After Phebe Hayes retired from her position as professor of communicative disorders and as dean of the College of General Studies at the University of Louisiana at Lafayette, she immediately threw herself into a new research project. Hayes, a person whose mind is never idle, began volunteering in the genealogy section of her local library. She came across a book that listed the doctors of Iberia Parish from 1859 to 1959. “None of the doctors were Black. None of the doctors were women,” Hayes remembered.
And Hayes knew that wasn’t true, “at the time I knew of five Black doctors from Iberia Parish,” which is about 130 miles west of New Orleans. So, she started to do her own research, and quickly learned of 21 different Black doctors from the area, four of whom were women. One of those women, Emma Wakefield-Paillet, was the first woman of any race to earn her medical degree in Louisiana. There was a similar dearth of information regarding Black veterans from the area.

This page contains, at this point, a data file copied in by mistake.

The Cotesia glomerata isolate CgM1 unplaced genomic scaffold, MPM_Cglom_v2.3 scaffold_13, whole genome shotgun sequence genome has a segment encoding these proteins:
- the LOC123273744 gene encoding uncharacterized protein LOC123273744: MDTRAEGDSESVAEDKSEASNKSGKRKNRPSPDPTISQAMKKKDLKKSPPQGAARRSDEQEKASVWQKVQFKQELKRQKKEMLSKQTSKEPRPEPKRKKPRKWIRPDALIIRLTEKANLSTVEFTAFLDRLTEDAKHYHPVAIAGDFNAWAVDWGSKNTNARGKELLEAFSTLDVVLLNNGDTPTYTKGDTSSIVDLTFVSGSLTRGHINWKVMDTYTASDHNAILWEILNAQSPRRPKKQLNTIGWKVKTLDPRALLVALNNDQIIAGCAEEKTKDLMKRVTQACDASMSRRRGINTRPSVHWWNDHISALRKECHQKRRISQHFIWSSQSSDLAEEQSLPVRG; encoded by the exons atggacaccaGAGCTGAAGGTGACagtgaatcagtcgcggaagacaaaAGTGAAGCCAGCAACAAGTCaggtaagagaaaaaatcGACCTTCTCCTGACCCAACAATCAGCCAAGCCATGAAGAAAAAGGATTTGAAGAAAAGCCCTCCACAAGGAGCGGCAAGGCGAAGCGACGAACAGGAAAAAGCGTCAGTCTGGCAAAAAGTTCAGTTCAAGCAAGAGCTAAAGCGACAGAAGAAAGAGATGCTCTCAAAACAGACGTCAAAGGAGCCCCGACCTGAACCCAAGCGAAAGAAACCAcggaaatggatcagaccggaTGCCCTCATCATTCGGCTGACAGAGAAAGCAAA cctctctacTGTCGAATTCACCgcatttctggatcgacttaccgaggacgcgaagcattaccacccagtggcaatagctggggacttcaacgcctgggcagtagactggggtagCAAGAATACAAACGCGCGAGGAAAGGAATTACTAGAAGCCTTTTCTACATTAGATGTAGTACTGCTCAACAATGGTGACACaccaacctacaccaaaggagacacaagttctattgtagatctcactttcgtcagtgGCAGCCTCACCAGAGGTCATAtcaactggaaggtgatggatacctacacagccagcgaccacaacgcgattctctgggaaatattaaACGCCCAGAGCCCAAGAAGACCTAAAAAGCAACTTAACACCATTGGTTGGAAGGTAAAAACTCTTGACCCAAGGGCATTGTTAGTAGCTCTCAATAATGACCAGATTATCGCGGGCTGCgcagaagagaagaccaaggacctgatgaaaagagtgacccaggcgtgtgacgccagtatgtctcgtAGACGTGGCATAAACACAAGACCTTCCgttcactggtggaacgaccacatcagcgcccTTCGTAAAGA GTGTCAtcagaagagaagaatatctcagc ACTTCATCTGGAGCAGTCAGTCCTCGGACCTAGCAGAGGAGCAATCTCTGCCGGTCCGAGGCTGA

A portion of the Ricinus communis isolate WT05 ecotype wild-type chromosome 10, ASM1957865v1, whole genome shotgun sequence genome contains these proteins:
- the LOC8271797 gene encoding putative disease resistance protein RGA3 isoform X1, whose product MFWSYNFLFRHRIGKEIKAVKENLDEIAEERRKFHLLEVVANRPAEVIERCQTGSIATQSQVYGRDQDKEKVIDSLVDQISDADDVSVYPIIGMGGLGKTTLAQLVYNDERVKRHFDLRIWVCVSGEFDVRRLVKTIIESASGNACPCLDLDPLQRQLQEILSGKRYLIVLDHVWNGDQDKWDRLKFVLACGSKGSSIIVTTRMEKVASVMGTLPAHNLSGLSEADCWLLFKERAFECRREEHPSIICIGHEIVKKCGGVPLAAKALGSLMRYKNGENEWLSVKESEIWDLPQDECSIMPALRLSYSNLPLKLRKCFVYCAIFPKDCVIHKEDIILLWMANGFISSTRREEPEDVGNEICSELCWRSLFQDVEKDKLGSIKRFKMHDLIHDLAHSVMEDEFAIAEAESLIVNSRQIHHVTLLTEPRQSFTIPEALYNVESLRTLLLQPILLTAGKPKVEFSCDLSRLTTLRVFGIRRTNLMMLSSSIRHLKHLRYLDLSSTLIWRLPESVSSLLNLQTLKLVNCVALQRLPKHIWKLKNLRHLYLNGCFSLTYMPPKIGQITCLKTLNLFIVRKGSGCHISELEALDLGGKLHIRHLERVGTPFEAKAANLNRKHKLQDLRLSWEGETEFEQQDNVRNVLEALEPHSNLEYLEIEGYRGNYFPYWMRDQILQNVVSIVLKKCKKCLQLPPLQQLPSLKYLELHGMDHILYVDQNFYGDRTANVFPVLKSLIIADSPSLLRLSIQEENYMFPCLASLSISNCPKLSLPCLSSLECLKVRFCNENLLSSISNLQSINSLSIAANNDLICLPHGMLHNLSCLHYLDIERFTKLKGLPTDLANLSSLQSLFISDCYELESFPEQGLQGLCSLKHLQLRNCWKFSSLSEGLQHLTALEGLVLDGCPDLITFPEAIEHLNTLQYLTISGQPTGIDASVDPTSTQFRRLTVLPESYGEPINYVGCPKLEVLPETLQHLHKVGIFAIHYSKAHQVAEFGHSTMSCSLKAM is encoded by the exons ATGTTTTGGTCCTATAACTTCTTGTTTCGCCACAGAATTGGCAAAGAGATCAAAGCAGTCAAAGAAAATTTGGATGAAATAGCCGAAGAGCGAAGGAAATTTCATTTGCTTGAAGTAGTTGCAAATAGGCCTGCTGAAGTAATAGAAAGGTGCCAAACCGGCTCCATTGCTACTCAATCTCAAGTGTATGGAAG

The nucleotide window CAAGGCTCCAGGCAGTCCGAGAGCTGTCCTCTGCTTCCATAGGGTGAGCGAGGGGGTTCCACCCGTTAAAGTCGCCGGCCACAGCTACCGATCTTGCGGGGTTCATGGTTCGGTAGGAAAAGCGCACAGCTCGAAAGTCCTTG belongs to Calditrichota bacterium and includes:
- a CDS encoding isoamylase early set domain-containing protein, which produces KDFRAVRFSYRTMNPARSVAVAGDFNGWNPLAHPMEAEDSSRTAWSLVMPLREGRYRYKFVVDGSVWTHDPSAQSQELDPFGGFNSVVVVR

And with that, not only was Hayes’ next act born, but so, too, were the seeds sown for what would become the Iberia African American Historical Society (IAAHS) Center for Research and Learning at Shadows-on-the-Teche, a former sugar-cane plantation that has been a site of the National Trust for Historic Preservation since 1958. The Center is the culmination of a partnership between the National Trust and IAAHS, with a goal of working with descendants of the area on preserving their history. Read article